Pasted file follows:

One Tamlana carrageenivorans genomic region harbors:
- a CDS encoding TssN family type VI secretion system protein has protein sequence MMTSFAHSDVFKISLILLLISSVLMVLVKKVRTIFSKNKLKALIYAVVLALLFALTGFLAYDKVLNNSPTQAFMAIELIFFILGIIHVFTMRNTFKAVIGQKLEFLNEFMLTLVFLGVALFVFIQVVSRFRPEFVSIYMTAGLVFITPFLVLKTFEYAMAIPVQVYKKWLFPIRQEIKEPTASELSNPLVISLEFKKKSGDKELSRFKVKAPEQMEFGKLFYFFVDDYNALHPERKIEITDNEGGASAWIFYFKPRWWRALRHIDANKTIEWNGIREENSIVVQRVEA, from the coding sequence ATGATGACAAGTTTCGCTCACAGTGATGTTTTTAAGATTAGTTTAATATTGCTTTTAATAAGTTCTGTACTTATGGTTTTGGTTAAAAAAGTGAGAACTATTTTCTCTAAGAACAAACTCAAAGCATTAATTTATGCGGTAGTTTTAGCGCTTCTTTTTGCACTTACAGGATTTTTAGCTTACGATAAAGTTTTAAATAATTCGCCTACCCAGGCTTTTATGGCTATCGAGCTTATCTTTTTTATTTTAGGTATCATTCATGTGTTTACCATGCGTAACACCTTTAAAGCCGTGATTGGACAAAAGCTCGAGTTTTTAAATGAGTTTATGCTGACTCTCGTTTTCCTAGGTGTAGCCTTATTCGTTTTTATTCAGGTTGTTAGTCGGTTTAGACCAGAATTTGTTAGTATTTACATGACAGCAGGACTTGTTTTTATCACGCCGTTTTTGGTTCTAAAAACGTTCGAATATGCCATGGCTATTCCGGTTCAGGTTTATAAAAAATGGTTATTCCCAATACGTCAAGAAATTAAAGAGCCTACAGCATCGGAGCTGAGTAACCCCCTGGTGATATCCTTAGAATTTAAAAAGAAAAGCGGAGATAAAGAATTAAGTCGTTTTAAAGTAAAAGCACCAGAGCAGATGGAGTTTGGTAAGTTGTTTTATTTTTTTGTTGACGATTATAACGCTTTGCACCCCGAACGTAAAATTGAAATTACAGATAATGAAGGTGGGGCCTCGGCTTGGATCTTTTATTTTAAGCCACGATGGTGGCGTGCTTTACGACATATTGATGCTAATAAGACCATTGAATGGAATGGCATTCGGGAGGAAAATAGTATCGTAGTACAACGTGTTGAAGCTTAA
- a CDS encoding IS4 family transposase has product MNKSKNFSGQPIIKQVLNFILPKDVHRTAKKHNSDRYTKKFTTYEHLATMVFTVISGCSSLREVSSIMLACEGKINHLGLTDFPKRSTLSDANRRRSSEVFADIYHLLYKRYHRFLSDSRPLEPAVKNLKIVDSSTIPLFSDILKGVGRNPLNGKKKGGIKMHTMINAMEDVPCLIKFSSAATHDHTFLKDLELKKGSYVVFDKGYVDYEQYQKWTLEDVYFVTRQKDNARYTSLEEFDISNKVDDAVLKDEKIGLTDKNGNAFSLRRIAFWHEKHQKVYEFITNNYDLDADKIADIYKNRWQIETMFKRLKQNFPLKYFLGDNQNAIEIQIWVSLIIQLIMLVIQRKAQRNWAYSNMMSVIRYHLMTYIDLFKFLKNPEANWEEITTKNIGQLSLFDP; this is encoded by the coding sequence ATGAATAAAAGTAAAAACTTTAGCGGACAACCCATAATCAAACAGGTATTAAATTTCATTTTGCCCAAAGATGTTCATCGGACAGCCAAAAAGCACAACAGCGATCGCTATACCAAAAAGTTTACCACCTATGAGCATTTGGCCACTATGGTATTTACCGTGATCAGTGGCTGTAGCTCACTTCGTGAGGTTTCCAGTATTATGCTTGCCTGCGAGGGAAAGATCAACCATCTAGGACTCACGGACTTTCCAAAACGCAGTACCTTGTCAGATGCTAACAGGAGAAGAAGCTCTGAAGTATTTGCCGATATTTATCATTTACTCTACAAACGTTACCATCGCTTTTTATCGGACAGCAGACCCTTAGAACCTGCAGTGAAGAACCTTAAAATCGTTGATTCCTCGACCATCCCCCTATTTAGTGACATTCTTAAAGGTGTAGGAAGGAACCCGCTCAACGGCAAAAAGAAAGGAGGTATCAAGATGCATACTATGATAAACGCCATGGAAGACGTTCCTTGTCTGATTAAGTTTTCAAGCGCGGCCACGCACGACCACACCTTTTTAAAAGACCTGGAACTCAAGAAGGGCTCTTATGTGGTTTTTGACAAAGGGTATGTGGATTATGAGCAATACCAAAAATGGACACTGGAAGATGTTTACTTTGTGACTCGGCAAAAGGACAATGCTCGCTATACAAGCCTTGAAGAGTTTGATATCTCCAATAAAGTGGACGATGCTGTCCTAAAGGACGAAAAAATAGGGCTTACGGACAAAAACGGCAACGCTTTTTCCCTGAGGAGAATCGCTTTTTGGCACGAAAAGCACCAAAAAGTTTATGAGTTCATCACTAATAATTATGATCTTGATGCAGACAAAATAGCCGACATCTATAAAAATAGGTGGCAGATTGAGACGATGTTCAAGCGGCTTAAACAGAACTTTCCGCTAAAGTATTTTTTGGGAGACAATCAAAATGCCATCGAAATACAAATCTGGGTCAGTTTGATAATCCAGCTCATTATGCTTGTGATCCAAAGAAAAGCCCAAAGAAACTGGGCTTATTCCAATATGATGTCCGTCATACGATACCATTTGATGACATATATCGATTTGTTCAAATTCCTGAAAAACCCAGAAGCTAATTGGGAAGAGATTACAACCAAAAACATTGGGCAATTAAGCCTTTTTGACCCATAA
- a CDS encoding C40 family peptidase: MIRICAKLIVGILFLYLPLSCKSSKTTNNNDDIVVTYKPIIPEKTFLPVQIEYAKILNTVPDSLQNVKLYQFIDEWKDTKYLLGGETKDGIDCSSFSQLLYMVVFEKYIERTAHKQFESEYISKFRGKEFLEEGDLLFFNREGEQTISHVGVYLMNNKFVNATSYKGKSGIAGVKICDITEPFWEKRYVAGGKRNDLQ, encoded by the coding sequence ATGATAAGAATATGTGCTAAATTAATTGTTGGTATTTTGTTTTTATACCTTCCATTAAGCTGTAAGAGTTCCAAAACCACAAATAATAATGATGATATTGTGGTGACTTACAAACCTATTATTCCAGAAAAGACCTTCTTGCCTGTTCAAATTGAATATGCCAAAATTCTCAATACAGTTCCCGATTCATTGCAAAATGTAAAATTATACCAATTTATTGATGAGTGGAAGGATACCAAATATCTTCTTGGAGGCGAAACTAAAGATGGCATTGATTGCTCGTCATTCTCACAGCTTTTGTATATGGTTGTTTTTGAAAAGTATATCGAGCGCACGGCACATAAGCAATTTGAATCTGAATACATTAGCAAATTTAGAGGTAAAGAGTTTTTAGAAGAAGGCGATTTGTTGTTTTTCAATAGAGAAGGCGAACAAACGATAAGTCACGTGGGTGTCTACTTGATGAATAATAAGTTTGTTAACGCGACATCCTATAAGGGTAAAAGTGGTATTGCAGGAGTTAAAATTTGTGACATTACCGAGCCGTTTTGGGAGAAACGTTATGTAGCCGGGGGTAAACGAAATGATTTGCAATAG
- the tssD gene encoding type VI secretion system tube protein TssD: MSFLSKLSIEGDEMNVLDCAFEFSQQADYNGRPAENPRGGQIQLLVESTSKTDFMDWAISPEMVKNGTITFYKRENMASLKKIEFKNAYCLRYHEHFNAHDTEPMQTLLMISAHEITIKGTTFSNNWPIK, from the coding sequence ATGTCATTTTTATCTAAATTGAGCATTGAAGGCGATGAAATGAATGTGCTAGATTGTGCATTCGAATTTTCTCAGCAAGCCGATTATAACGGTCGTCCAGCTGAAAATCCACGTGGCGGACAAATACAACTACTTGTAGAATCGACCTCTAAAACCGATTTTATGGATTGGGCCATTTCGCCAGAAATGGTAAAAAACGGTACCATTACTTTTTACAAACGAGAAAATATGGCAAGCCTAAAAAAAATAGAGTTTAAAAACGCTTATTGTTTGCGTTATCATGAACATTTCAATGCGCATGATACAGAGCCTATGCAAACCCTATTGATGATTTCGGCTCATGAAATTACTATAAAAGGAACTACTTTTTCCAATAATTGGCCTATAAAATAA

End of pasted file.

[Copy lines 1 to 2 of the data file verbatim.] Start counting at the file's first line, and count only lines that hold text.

One Tamlana carrageenivorans genomic region harbors:
- a CDS encoding TssN family type VI secretion system protein has protein sequence MMTSFAHSDVFKISLILLLISSVLMVLVKKVRTIFSKNKLKALIYAVVLALLFALTGFLAYDKVLNNSPTQAFMAIELIFFILGIIHVFTMRNTFKAVIGQKLEFLNEFMLTLVFLGVALFVFIQVVSRFRPEFVSIYMTAGLVFITPFLVLKTFEYAMAIPVQVYKKWLFPIRQEIKEPTASELSNPLVISLEFKKKSGDKELSRFKVKAPEQMEFGKLFYFFVDDYNALHPERKIEITDNEGGASAWIFYFKPRWWRALRHIDANKTIEWNGIREENSIVVQRVEA, from the coding sequence ATGATGACAAGTTTCGCTCACAGTGATGTTTTTAAGATTAGTTTAATATTGCTTTTAATAAGTTCTGTACTTATGGTTTTGGTTAAAAAAGTGAGAACTATTTTCTCTAAGAACAAACTCAAAGCATTAATTTATGCGGTAGTTTTAGCGCTTCTTTTTGCACTTACAGGATTTTTAGCTTACGATAAAGTTTTAAATAATTCGCCTACCCAGGCTTTTATGGCTATCGAGCTTATCTTTTTTATTTTAGGTATCATTCATGTGTTTACCATGCGTAACACCTTTAAAGCCGTGATTGGACAAAAGCTCGAGTTTTTAAATGAGTTTATGCTGACTCTCGTTTTCCTAGGTGTAGCCTTATTCGTTTTTATTCAGGTTGTTAGTCGGTTTAGACCAGAATTTGTTAGTATTTACATGACAGCAGGACTTGTTTTTATCACGCCGTTTTTGGTTCTAAAAACGTTCGAATATGCCATGGCTATTCCGGTTCAGGTTTATAAAAAATGGTTATTCCCAATACGTCAAGAAATTAAAGAGCCTACAGCATCGGAGCTGAGTAACCCCCTGGTGATATCCTTAGAATTTAAAAAGAAAAGCGGAGATAAAGAATTAAGTCGTTTTAAAGTAAAAGCACCAGAGCAGATGGAGTTTGGTAAGTTGTTTTATTTTTTTGTTGACGATTATAACGCTTTGCACCCCGAACGTAAAATTGAAATTACAGATAATGAAGGTGGGGCCTCGGCTTGGATCTTTTATTTTAAGCCACGATGGTGGCGTGCTTTACGACATATTGATGCTAATAAGACCATTGAATGGAATGGCATTCGGGAGGAAAATAGTATCGTAGTACAACGTGTTGAAGCTTAA